Kammerer House, 1774, North Washington County, MD

Kammerer House, 1774Just south of the Pennsylvania state line near Interstate 81, the efficient, modern buildings of Citicorp are fanned out around an 18th century farmstead. Tucked in the center of this banking complex at the corner of two new streets is the story-and-a-half stone house that Ludwig Kammerer built in 1774 and the frame barn that was rebuilt about 1910 after a fire. Here is a tranquil pause amid the bustle of a busy corporation. This continuum of history spans more than two centuries in a modern business center.

Ludwig Kammerer, who emigrated from Germany on the same ship as Jonathan Hager, purchased a tract of land called Beechspring and part of a tract called The Resurvey on Plumb’s Doubt. Here he built his home straddling a spring. Kammerer lived in his house until 1806 when he sold the farm to David Brumbach for £500 and moved near Pittsburgh, Pennsylania with his family. Three years later, he died at the age of 90. This farm has had only four owners. It remained in the Brumbach/Hartle family until 1961 when J. Allen and Elizabeth Clopper were the high bidders for the farm, then part of Charles Hartle’s estate. The Hagerstown-Washington County Industrial Foundation (CHIEF) purchased the remaining 109 acres from the Cloppers in 1985. CHIEF developed the farm for Citicorp, which now owns about two-thirds of the land.

The house has a massive center chimney, similar to the Hager House as it was before its roof was raised to accommodate a full second story. A small entry hall on the first floor has a set of steep, turned stairs to the attic level that is enclosed with hand-planed, beaded boards. There are three rooms on the main floor. Windows have six-over-six sashes set in pegged frames, and the woodwork is simple with mitered corners and a beaded edge. Chair rails circle these rooms. In the upper level, the walls are made of beaded planks. To the north is a frame wing that was probably added before 1910. Porches extend across the east side of the wing and the south side of the original block of the house, where its roof is supported by square, chamfered posts.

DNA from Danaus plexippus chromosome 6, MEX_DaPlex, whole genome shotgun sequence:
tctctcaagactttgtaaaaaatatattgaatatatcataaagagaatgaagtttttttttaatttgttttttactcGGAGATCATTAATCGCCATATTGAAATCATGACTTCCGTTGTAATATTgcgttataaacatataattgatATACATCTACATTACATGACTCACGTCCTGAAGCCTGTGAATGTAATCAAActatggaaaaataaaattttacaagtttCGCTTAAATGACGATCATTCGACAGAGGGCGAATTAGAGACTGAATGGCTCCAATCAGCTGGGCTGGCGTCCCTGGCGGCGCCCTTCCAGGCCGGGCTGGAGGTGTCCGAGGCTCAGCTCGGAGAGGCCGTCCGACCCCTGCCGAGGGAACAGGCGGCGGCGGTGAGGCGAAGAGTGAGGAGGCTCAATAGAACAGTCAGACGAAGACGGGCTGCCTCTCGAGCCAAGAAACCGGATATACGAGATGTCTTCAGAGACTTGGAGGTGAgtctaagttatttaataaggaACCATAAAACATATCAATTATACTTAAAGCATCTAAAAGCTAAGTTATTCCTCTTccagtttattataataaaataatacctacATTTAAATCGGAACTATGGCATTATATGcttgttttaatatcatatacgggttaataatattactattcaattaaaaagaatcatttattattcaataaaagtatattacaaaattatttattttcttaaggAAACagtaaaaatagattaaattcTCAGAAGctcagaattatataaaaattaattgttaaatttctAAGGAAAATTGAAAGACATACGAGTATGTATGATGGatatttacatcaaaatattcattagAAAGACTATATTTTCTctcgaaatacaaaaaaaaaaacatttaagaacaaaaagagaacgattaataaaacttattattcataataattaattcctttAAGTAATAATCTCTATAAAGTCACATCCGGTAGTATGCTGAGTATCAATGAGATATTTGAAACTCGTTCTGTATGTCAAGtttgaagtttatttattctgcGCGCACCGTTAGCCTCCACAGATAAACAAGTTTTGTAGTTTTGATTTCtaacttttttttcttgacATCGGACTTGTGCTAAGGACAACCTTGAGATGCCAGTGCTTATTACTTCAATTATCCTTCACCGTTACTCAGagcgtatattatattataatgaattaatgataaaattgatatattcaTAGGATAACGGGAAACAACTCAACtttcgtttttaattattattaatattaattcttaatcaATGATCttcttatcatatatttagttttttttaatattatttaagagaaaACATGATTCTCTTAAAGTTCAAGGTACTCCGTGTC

The basement, which opens at ground level on the west, contains three rooms. The first has a fireplace nine feet wide with a simple mantel. Beside it is an arched opening that is now filled with brick. The rear rooms contain the spring, now held in concrete channels, and food storage areas. Narrow, winding stairs with a batten-door cupboard beneath the steps lead to the first floor.

A year ago, the land around the house was considered part of the storm water management system; and the buildings were not at risk. Merle Elliott, head of the foundation, was concerned about the old buildings. A buyer was found for the barn; and renovations began, then stalled. Eventually, CHIEF bought the barn back. Now there is a new deal pending for the remaining 36 acres of land, and Merle Elliott says that the buildings will be removed, probably a condition of this sale. A demolition permit has been issued for the barn, and Elliott says that the house will be removed or demolished too.

And there is the problem: property rights head-to-head with preservation, the community’s desire to save significant parts of the past, to maintain the status quo. No historic preservation ordinances exist in Washington County, and no consensus exists to create them. However, citizens must consider the way the county is to grow and what is to be saved before the development that has overtaken Montgomery County, then Frederick County, envelops us, and there is nothing left to save. Many of our fine, old buildings will be rescued by their owners; but the fabric of the county, the way the buildings relate to one another and to the landscape will be lost if we do not agree that this is important to our quality of life. There is much to lose: we have more listed historic sites in this county than in any other in the state. We have lovely rural landscapes and charming crossroads communities that delight us all. We have 70 properties listed in the National Register of Historic Places and more under consideration. This amazing wealth of structure and landscape is what defines Washington County. It is what draws people here.